Rising Above the Rink: Remembering Bill Nunn


“Why did you have to do it? Sal?”
–Radio Raheem’s last words

When he was thirty-five years old, Bill Nunn (1953–2016) created an American icon in Brooklyn, New York. Nunn’s “Radio Raheem” in Spike Lee’s 1990 Do the Right Thing has been celebrated in large part for Radio’s “Love KO’s Hate” soliloquy, and also mourned for Radio’s tragic homicide near the end of the film. These scenes no doubt wield immense magnitude in this important film; however, it was Nunn’s roughly ten minutes of screen time surrounding these scenes, as well as much unsung work later in his career, which touch upon a peaceful vision of America still waiting to flourish in a country continuously KO’d by rote adversity, misunderstanding, fear, and, with alarming immediacy, hate.

As channeled through Nunn’s hulking 6’4″ frame and face brimming with emotional complexity, Do The Right Thing’s Radio Raheem is a vessel of childlike gentleness, humor, pathos, acute intelligence, and anger—all which cohere into a hulking vessel representative of a Black American struggling to find a decisive voice to trump institutional racism.

Radio’s “The Story of Love and Hate” scene is ripe for philosophical discussion as applied not only to institutional racism, but also to the nature of mankind. Wearing two large brass knuckles spelling “LOVE” and “HATE” over his bear-paw sized right and left hands, Radio unleashes a boiling monologue while Public Enemy’s “Fight the Power” booms in the backdrop. “The story of life is this: static,” Radio declares before he begins to furiously shadow box in front of Mookie (Spike Lee), thrusting a violent blur of “Love” and “Hate” across the screen while his eyes grow beadier. “One hand is always fighting the other hand,” Radio continues, before he jumps to an inconsistent, bow-tied ending: “Left hand, KO’d by Love!”

But Lee was going for more, as seen through Nunn’s emotional stir up directly after the speech. “If I love you, I love you. But if I hate you…” Radio reflects, before staring off into a disturbed distance. In those three short seconds, Raheem conveys the idea that amid all of Love and Hate’s pounding at one another, there’s also the likelihood that Hate can do by far worse, and perhaps never really go down for the count.


It’s a terrible moment to digest—the idea that Love and Hate’s battle may remain forever static—and further still, that nobody is there to understand or even listen. Consider Radio’s expression once he snaps out of his haze—he then stares at Mookie like a confused youth, his eyes cast with sadness as he waits for Mookie to say something to resolve Raheem’s inner turmoil. Initially, when Mookie shrugs his shoulders, ambivalently responding, “There it is, Love and Hate,” there’s an impulse to laugh at Mookie’s doltishness. But Nunn guides the audience’s emotions to a deeper place. “I love you Mookie,” Radio responds with a sad grin, unheard not only by Mookie, but everyone around him—those whose comments are geared strictly to his size, or only the volume of his music.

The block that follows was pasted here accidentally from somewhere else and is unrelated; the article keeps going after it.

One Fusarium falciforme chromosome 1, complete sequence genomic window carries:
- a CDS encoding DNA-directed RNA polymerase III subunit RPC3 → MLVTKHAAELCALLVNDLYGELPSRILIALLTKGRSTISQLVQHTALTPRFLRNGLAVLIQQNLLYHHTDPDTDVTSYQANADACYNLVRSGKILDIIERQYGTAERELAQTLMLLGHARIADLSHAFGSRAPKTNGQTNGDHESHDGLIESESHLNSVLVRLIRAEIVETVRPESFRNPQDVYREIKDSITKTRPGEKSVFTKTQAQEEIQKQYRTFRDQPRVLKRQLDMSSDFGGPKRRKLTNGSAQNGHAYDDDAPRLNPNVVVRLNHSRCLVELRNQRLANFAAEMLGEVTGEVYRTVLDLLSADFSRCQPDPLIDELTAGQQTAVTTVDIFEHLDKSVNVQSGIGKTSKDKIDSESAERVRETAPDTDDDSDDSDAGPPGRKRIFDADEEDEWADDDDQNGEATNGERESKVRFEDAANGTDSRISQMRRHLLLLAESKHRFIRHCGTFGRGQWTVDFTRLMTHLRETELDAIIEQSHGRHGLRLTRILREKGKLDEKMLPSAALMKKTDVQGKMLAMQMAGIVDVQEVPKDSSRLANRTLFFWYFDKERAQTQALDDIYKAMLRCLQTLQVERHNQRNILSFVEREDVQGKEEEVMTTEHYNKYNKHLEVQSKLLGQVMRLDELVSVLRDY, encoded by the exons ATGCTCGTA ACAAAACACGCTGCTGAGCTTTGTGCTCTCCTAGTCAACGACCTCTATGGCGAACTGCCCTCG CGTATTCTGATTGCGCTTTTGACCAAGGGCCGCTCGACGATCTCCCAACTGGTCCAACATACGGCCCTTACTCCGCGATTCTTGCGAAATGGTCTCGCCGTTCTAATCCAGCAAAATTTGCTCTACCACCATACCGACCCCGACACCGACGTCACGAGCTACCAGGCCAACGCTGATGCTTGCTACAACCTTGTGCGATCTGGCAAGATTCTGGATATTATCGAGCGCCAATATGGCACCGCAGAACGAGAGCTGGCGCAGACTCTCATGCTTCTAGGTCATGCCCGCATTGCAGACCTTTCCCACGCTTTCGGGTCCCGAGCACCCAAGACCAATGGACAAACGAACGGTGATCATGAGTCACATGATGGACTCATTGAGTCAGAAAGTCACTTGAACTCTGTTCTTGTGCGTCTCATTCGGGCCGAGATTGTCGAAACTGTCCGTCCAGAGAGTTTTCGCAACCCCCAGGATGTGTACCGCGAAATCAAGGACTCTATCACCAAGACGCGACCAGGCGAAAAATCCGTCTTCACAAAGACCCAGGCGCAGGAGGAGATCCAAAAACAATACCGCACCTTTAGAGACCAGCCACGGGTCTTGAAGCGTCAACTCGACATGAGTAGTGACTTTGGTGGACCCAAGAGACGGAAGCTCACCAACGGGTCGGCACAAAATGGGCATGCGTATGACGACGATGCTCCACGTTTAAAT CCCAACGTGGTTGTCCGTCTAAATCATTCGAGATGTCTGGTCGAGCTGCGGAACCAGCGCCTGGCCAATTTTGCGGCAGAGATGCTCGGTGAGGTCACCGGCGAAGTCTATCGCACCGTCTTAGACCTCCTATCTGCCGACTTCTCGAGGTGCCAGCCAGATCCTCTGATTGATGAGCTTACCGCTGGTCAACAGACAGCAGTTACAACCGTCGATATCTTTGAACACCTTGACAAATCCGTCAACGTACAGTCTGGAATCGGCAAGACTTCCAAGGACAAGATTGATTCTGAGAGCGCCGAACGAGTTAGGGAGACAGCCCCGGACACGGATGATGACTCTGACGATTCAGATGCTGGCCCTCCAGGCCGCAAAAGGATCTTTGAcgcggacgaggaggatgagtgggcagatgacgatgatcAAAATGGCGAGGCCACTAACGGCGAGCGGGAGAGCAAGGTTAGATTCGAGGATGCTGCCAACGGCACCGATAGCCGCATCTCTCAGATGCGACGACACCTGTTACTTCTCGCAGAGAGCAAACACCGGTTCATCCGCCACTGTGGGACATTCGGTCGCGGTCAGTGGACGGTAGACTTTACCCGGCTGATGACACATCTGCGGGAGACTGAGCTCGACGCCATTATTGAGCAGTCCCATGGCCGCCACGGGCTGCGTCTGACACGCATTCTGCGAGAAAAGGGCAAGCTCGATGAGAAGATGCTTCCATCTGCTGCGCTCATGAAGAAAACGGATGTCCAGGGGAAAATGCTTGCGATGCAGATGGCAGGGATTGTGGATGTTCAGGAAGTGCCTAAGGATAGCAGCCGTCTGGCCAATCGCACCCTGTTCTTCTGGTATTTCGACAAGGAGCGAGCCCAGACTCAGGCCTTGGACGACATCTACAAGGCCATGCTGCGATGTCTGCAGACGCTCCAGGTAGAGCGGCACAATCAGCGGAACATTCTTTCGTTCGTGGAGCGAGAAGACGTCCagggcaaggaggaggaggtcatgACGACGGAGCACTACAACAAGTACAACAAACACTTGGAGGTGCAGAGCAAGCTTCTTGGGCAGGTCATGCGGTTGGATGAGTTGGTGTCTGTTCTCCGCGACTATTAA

Conversely, Raheem’s own lack of maturity and ability to fully grasp the paradoxical implications of Love trying to pummel Hate contribute to his tragic arc. Nunn credibly transformed Radio’s countenance midway through Do the Right Thing from a taciturn philosopher to a cantankerous knucklehead during his visits to Sal’s Pizzeria and Kim’s Korean bodega. On a surface level, Radio’s transformation is a shift from “Love” to “Hate,” and it is one accentuated by Nunn’s petulant expression of a spiteful high school bully.

But Nunn adds a few light touches into each scene for added levity, providing hints of an escape from a perpetually polarized slugfest between Love and Hate. Although childish and profane, there’s also something poetic to how Nunn delivers Radio’s pizza order after Radio finally acquiesces to Sal’s repeated demands to turn his music off. “Put some extra moozarell on that motherfucker and shit,” Radio lyrically commands. While textually the line may seem entirely churlish, as channeled from Nunn, there is just a hint of diffusive self-aware humor to its delivery. Likewise, when Kim—who has clearly had enough of being harassed as an outsider in the neighborhood—yells “motherfuck you,” in response to Radio’s foul-mouthed obstructiveness, Raheem lets out a warm chuckle. “Motherfuck me?? You’re alright man,” he responds bemusedly.

In those little moments, a higher truth emerges from above the rink: with some humor, peace becomes more possible.


Nunn assumed nearly sixty film roles in his career—versatile performances rife with tonal shifts of subtle dimension. In addition to a memorably ebullient physical therapist Bradley in Mike Nichols’s Regarding Henry (1991) some of Nunn’s best work was in future Spike Lee Joints, such as the unsettlingly zany Uncle Bubba in He Got Game (1998). But it was in Lee’s Mo’ Better Blues (1990) where Nunn’s quieter theatrical gifts were on display as “Bottom Hammer,” the relatively soft-spoken bassoonist in Bleek Gilliam’s (Denzel Washington) otherwise garrulous jazz quartet. While Hammer’s quips are a blip on the radar of young egomaniacs with outsize personalities, Nunn’s chill demeanor and penchant for lighthearted jest were vital counterbalances to an otherwise acerbic crew. As with many of Nunn’s performances, his work in Mo’ Better Blues leaves a desire for more, but also a feeling of satisfaction about what he did with so little.


Despite Nunn’s subtle craftsmanship throughout his career, conversation about Nunn is inextricably linked to Radio’s physically brutal final sequence at Sal’s Pizzeria in Do the Right Thing, which ends with Radio’s abrupt death by asphyxiation at the hands of Detective Long (Rick Aiello). This is a shame. And yet with an alleged instance of police brutality emerging on a seemingly weekly basis, Radio’s final scene must be highlighted—and not only for its palpable physical brutality.

Whether Radio, if given the chance, would have ultimately strangled Sal to death in response to Sal bashing Radio’s boombox is open to interpretation. On the surface, Nunn’s incendiary performance—during which his eyes bulge with anger while beads of sweat burst across his face and his arm muscles violently spasm—is a portrait of murderous rage. But both Nunn and Lee add layers of complexity to the cacophonous scene. When Radio grabs at Sal when they are trading fists he first proclaims, “C’mon, I’m going to kick your ass some more”—fairly standard brawl fare which doesn’t indicate murderous intentions. In the next moment, however, Radio is strangling Sal on the ground, yelling out “I’m going to goddamn kill you.” Perhaps this last line should make Radio’s intentions clearer but for Lee’s focus on a very particular moment near the end of Radio’s strangulation of Sal: the brass knuckle “Love” wrapped violently around Sal’s neck.